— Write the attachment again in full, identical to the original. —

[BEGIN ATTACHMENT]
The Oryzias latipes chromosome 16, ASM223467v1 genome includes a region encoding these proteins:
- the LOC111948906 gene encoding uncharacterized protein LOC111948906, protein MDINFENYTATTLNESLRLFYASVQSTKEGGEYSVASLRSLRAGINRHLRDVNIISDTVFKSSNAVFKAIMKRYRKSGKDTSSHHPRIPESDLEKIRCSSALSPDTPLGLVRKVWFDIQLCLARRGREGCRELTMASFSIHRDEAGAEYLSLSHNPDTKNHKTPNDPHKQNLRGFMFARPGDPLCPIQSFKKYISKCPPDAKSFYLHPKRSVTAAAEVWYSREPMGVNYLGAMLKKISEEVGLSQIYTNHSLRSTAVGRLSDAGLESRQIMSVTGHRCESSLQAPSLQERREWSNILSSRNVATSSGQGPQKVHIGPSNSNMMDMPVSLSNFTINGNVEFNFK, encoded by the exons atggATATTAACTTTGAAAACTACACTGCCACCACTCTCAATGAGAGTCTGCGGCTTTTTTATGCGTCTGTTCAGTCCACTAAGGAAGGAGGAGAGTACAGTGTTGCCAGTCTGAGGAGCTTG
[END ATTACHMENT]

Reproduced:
The Oryzias latipes chromosome 16, ASM223467v1 genome includes a region encoding these proteins:
- the LOC111948906 gene encoding uncharacterized protein LOC111948906, protein MDINFENYTATTLNESLRLFYASVQSTKEGGEYSVASLRSLRAGINRHLRDVNIISDTVFKSSNAVFKAIMKRYRKSGKDTSSHHPRIPESDLEKIRCSSALSPDTPLGLVRKVWFDIQLCLARRGREGCRELTMASFSIHRDEAGAEYLSLSHNPDTKNHKTPNDPHKQNLRGFMFARPGDPLCPIQSFKKYISKCPPDAKSFYLHPKRSVTAAAEVWYSREPMGVNYLGAMLKKISEEVGLSQIYTNHSLRSTAVGRLSDAGLESRQIMSVTGHRCESSLQAPSLQERREWSNILSSRNVATSSGQGPQKVHIGPSNSNMMDMPVSLSNFTINGNVEFNFK, encoded by the exons atggATATTAACTTTGAAAACTACACTGCCACCACTCTCAATGAGAGTCTGCGGCTTTTTTATGCGTCTGTTCAGTCCACTAAGGAAGGAGGAGAGTACAGTGTTGCCAGTCTGAGGAGCTTG